Beyond the superficialities of debt, bank collapse, and government bail-outs, these are the real causes of economic distress. In a London Observer article last week, John Carlin explained the Spanish “infantile” attitude to work and rampant “amiguismo” – “friendism” – were the “root cause” of economic collapse and an unemployment rate in the mid-20s.

In English, this malaise is known as crony capitalism.

The “Spanish disease”, Carlin said, is an economic system where advancement depends on who you know. Greece is similarly benighted by “rousfeti”, which means according to a 2011 BBC article, “political favours and cronyism”.

In Italy, so says the Wall Street Journal, even emergency room doctors get promotion on the basis of their political affiliation. Apparently, “one routinely finds highly intelligent people employed in menial jobs while mediocre people often hold distinguished positions,” (which actually sounds like bog standard capitalism).

Like a receding tide, economic recession has merely exposed these countries’ integral failings, the argument runs.

Crony capitalism and Europe’s economic miracle

History is good at placing contemporary explanations in perspective and Tony Judt’s 2010 Postwar: A History of Europe Since 1945 systematically exposes the truth about crony capitalism. Unfortunately there is scant solace for believers in the cancerous effects of crony capitalism. Because if history is any guide, as far as capitalist economic health is concerned, the cronier the better.

Judt explains how Austria was governed in the 1950s and ‘60s, a system known as “Proporz”. “At almost every level jobs were filled, by agreement, with candidates proposed by the one of the two dominant parties [People’s party and Socialists],” he writes. “Over time, this system of ‘jobs for the boys’ reached deep in Austrian life, forming a chain of interlocking patrons and clients who settled virtually every argument either by negotiation or else through the exchange of favours and appointment.”

Judt is clear this arrangement didn’t just apply to public services and the media, but “much of the economy” as well.

In Italy, the story was similar, possibly even more extreme. “Jobs and favours were created and delivered proportional to local, regional, national political clout,” Judt tells us “…. From the point of view of Economic Man the system was grossly wasteful, and inimical to private initiative and fiscal efficiency.”

What were baleful economic effects of this grossly wasteful system? Well, in Austria, Judt relates, per capita (per head) GDP rose, between 1950 and 1973, from $3,731 to $11,308. GDP per head in France grew by 150%. “The Italian economy, starting from a lower base, did even better.” Spain, then labouring under the time-warp of Franco’s clerico-Fascist dictatorship as well as doubtless rampant amiguismo, saw GDP increase from $2,397 to $8,739. These were, for all their sclerotic cronyism, “golden years” economically.

At the end of the twentieth century, in the wake of the East Asian economic crisis, the same underlying “reasons” were uncovered. And they made as much sense then. South Korea chaebols – family-owned corporations where “the managers are brothers and cousins and in-laws who steer business one another’s way and cover up mistakes”, according to the New York Times in 1998 – were blamed for an “outmoded form of crony capitalism”.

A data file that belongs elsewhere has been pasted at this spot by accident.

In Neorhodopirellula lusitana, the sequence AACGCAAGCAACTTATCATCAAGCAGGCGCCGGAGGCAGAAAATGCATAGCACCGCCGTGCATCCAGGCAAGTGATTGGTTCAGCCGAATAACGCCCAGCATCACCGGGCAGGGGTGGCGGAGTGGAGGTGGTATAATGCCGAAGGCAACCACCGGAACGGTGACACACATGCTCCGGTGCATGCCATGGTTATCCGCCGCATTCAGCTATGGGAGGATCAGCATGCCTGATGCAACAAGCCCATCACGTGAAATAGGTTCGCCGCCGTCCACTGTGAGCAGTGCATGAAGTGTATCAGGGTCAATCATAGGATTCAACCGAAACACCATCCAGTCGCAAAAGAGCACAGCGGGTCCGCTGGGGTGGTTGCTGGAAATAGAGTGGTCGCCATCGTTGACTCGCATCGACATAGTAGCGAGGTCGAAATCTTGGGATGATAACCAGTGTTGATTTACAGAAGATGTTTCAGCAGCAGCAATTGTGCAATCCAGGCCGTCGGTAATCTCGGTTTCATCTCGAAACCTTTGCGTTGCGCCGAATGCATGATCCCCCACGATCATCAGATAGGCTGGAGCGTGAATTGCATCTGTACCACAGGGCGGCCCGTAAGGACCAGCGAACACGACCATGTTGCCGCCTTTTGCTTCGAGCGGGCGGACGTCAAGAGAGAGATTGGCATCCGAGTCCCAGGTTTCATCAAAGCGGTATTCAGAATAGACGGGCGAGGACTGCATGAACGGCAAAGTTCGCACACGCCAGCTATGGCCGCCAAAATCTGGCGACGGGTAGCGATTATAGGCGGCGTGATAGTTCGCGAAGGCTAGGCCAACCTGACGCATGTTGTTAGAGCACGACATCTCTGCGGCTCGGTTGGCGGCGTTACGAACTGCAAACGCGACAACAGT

But this outmoded system had, prior to the 1990s, produced the highest rate of economic growth of any country in the world for three decades.

Infantile attitude to work

In his Observer article, Carlin says the Spanish “infantile” attitude to work is behind the country’s dreadful economic situation. Young Spaniards, he says, have flocked to London, where “pure merit” is rewarded. But, disaster! A similar malaise is eating through the work ethic in the UK. Most people, according to the new breed of Tory MPs, would rather spend half the day in bed obsessing about celebrities, that do a decent day’s wealth creation. This regrettable attitude explains poor productivity. Britons should be more like hard working East Asians, who doubtless have been victorious by now in banishing the predations of crony capitalism.

The trouble is, celebrity obsessions aside, things were even worse in the past. To return to Tony Judt, Britain’s economy, in the post-war era, suffered from the blights of innumerable craft unions each demanding separate pay rate and demarcating activities, terrible labour relations, and mediocre management that would not invest in research and development.

But despite these impediments, economic growth was much more successful. The British economy grew at an average annual rate of 3% between 1950 and ’73. After 1980, when the power of trade unions was destroyed, the rate has been 2.2%. Productivity growth – output per worker – has been 1.9% between 1980 and 2008. Between 1961 and 1973 – an era of awful labour relations and frequent strikes – it was 2.95%. In the three day week of 1974 production hardly declined at all.

Dissolve the people and elect another-ism

As far as I can see, three conclusions are possible from an honest appraisal of this comparative economic performance. One, attitudes to work and crony capitalism make absolutely no difference to economic success. Two, post-1980 changes, the war against trade unions, privatisation, the dominance of finance, have, despite eliminating inefficiencies in production, damaged the economy. Three, capitalism as an economic system is declining. It is simply less able to deliver economic growth, jobs and prosperity for most people.

But rather than face these issues, the right-wing (and not just the right-wing), unconsciously echoing Bertolt Brecht’s desire to “dissolve the people and elect another”, blames people for just not being good enough for the demands of the economy. The real tragedy is that, while this agenda dovetails perfectly with the corporate desire for a more efficient and obedient workforce, it obscures the causes of economic distress, which annoyingly, will not go away.